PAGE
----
How do I know if I qualify for an exemption?
The Affordable Care Act recognizes there are legitimate reasons people may be exempt from paying a tax penalty for not having health insurance.

Some of the common exemption reasons include:

  • Can’t afford health insurance; the lowest-priced coverage available would cost more than 8 percent of their household income
  • Had difficulty signing up for health insurance through a state or federal marketplace
  • Had medical expenses you couldn’t pay in the last 24 months that resulted in substantial debt
  • Had an individual insurance plan cancelled, and believe other marketplace plans are unaffordable
  • Received a shut off notice from a utility company

For the full list of exemptions, please check www.healthcare.gov/fees-exemptions/exemptions-from-the-fee/

If you’ve been uninsured for fewer than three consecutive months of the year, you don’t need to apply for an exemption. This will be handled when we file your taxes. Also, if you are not required to file a tax return because your income is too low, you don’t need to apply for an exemption.

If you believe you qualify for one of the exemptions, please notify us as soon as possible, so we will be able to let you know whether you can claim it on your tax return or apply through the Health Insurance Marketplace along with the required documentation in certain cases. Different exemptions require different forms, so be sure to apply with the correct document. You can find and print all of the forms at healthcare.gov/exemptions.

For those exemptions that should be filed through the Health Insurance Marketplace, the approval process can take a couple of weeks, so don’t wait until we file your taxes to apply for an exemption. Instead, submit your application as soon as possible. That way, it will be documented and processed in time, and we can file your tax return as soon as the IRS begins accepting returns in January.

 

WHAT I NEED FROM YOU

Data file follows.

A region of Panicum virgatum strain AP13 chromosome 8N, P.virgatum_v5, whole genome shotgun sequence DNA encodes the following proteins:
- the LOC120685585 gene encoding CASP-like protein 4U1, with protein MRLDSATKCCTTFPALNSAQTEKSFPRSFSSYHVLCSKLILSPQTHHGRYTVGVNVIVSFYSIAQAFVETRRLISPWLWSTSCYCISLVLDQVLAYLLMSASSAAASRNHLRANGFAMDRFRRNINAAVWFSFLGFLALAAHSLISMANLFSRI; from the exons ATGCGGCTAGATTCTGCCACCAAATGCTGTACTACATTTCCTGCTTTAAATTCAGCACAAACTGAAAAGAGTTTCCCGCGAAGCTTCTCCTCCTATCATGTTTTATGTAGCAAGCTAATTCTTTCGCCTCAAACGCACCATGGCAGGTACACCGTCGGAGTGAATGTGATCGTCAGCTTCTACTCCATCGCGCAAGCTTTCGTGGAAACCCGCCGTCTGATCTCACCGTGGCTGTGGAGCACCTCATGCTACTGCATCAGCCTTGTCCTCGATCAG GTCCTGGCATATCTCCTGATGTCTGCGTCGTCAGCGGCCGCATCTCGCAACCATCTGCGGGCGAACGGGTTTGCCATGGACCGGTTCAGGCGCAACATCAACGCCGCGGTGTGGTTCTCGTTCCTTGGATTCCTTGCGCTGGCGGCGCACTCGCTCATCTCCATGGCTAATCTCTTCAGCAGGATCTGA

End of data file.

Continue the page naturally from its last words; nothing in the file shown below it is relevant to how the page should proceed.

• All of the usual documentation you provide
  • If you are getting an exemption through the Health Insurance Marketplace (also called an exchange) and not claiming the exemption directly on the tax return, you will also need to provide the exemption certificate number.

 

What if I’m not exempt?
If you don’t have health insurance and don’t qualify for an exemption, you will have to pay a penalty when you file for your 2014 tax return. If that’s the case, don’t worry: We will help you calculate the exact amount of your tax penalty and work to identify any qualifying deductions that may help offset this fee.

The tax penalty, also referred to as the “individual shared responsibility payment”, is based on your family size and income. The penalty will be prorated based on the number of months you are uninsured and will increase each year.

For tax year 2014, the annual one-time tax penalty will be $95 per adult, or one percent of your total income, whichever is greater. For uninsured children in your family, the penalty is $47.50 per child, with a family maximum of $285 for the year. The tax penalty is assessed on your 2014 tax return.

Each year following 2014, the penalty increases — in 2015 the penalty is $325 per person, $162.50 per child — or two percent of your income. By 2016, the penalty rises to $695 per adult, $347.50 per child — or 2.5 percent of your household income.

We know that the tax filing process can sometimes be overwhelming and that the Affordable Care Act could potentially further complicate the process. Please know that we are here to help you navigate these changes.